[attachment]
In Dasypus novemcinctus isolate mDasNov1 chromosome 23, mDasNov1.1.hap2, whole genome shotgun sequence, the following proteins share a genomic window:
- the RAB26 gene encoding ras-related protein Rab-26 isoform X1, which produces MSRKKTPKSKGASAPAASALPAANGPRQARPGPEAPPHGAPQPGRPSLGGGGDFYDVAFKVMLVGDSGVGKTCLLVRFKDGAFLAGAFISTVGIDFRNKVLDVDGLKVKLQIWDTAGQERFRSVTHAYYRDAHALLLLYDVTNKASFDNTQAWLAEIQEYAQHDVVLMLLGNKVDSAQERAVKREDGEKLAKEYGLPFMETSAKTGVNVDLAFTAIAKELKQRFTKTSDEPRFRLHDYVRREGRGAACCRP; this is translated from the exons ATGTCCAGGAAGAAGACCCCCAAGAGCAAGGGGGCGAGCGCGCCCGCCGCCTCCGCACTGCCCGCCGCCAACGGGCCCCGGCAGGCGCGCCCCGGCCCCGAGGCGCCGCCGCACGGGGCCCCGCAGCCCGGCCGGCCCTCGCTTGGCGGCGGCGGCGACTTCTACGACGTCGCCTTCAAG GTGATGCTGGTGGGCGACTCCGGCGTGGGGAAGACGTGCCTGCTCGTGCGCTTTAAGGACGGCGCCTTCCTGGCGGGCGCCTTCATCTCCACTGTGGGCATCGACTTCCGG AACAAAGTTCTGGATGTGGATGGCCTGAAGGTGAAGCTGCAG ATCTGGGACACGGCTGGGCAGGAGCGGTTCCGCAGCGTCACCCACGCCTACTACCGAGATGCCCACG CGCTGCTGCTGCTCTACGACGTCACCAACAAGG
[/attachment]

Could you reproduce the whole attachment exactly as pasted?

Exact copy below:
In Dasypus novemcinctus isolate mDasNov1 chromosome 23, mDasNov1.1.hap2, whole genome shotgun sequence, the following proteins share a genomic window:
- the RAB26 gene encoding ras-related protein Rab-26 isoform X1, which produces MSRKKTPKSKGASAPAASALPAANGPRQARPGPEAPPHGAPQPGRPSLGGGGDFYDVAFKVMLVGDSGVGKTCLLVRFKDGAFLAGAFISTVGIDFRNKVLDVDGLKVKLQIWDTAGQERFRSVTHAYYRDAHALLLLYDVTNKASFDNTQAWLAEIQEYAQHDVVLMLLGNKVDSAQERAVKREDGEKLAKEYGLPFMETSAKTGVNVDLAFTAIAKELKQRFTKTSDEPRFRLHDYVRREGRGAACCRP; this is translated from the exons ATGTCCAGGAAGAAGACCCCCAAGAGCAAGGGGGCGAGCGCGCCCGCCGCCTCCGCACTGCCCGCCGCCAACGGGCCCCGGCAGGCGCGCCCCGGCCCCGAGGCGCCGCCGCACGGGGCCCCGCAGCCCGGCCGGCCCTCGCTTGGCGGCGGCGGCGACTTCTACGACGTCGCCTTCAAG GTGATGCTGGTGGGCGACTCCGGCGTGGGGAAGACGTGCCTGCTCGTGCGCTTTAAGGACGGCGCCTTCCTGGCGGGCGCCTTCATCTCCACTGTGGGCATCGACTTCCGG AACAAAGTTCTGGATGTGGATGGCCTGAAGGTGAAGCTGCAG ATCTGGGACACGGCTGGGCAGGAGCGGTTCCGCAGCGTCACCCACGCCTACTACCGAGATGCCCACG CGCTGCTGCTGCTCTACGACGTCACCAACAAGG